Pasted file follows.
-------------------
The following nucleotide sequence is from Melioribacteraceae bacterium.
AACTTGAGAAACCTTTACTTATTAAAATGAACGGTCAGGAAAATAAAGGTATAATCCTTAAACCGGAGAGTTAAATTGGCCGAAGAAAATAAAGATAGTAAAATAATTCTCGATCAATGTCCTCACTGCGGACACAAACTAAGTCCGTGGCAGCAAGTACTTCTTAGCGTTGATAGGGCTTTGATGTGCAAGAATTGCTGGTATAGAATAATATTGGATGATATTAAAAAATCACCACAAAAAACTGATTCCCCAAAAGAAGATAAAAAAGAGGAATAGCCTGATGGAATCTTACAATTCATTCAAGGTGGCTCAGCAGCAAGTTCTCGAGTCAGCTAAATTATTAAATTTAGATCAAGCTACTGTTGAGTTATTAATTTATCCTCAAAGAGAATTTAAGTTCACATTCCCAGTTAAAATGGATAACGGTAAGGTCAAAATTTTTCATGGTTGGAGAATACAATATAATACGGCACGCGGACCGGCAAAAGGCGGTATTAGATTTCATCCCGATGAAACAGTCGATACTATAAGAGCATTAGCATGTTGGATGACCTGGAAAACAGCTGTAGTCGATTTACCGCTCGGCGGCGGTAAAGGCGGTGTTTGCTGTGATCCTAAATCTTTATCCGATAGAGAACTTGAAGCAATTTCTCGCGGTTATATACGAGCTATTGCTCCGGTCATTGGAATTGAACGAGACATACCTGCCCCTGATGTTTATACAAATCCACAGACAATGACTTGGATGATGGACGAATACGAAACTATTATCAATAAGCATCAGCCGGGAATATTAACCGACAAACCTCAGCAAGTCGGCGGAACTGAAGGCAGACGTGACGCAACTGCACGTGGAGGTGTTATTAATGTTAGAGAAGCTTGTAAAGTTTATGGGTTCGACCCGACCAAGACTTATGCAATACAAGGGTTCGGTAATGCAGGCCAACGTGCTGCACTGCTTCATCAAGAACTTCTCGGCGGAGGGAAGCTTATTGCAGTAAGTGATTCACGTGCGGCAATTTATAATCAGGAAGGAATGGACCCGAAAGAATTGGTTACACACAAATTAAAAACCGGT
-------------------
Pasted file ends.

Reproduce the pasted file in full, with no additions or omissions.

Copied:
The following nucleotide sequence is from Melioribacteraceae bacterium.
AACTTGAGAAACCTTTACTTATTAAAATGAACGGTCAGGAAAATAAAGGTATAATCCTTAAACCGGAGAGTTAAATTGGCCGAAGAAAATAAAGATAGTAAAATAATTCTCGATCAATGTCCTCACTGCGGACACAAACTAAGTCCGTGGCAGCAAGTACTTCTTAGCGTTGATAGGGCTTTGATGTGCAAGAATTGCTGGTATAGAATAATATTGGATGATATTAAAAAATCACCACAAAAAACTGATTCCCCAAAAGAAGATAAAAAAGAGGAATAGCCTGATGGAATCTTACAATTCATTCAAGGTGGCTCAGCAGCAAGTTCTCGAGTCAGCTAAATTATTAAATTTAGATCAAGCTACTGTTGAGTTATTAATTTATCCTCAAAGAGAATTTAAGTTCACATTCCCAGTTAAAATGGATAACGGTAAGGTCAAAATTTTTCATGGTTGGAGAATACAATATAATACGGCACGCGGACCGGCAAAAGGCGGTATTAGATTTCATCCCGATGAAACAGTCGATACTATAAGAGCATTAGCATGTTGGATGACCTGGAAAACAGCTGTAGTCGATTTACCGCTCGGCGGCGGTAAAGGCGGTGTTTGCTGTGATCCTAAATCTTTATCCGATAGAGAACTTGAAGCAATTTCTCGCGGTTATATACGAGCTATTGCTCCGGTCATTGGAATTGAACGAGACATACCTGCCCCTGATGTTTATACAAATCCACAGACAATGACTTGGATGATGGACGAATACGAAACTATTATCAATAAGCATCAGCCGGGAATATTAACCGACAAACCTCAGCAAGTCGGCGGAACTGAAGGCAGACGTGACGCAACTGCACGTGGAGGTGTTATTAATGTTAGAGAAGCTTGTAAAGTTTATGGGTTCGACCCGACCAAGACTTATGCAATACAAGGGTTCGGTAATGCAGGCCAACGTGCTGCACTGCTTCATCAAGAACTTCTCGGCGGAGGGAAGCTTATTGCAGTAAGTGATTCACGTGCGGCAATTTATAATCAGGAAGGAATGGACCCGAAAGAATTGGTTACACACAAATTAAAAACCGGT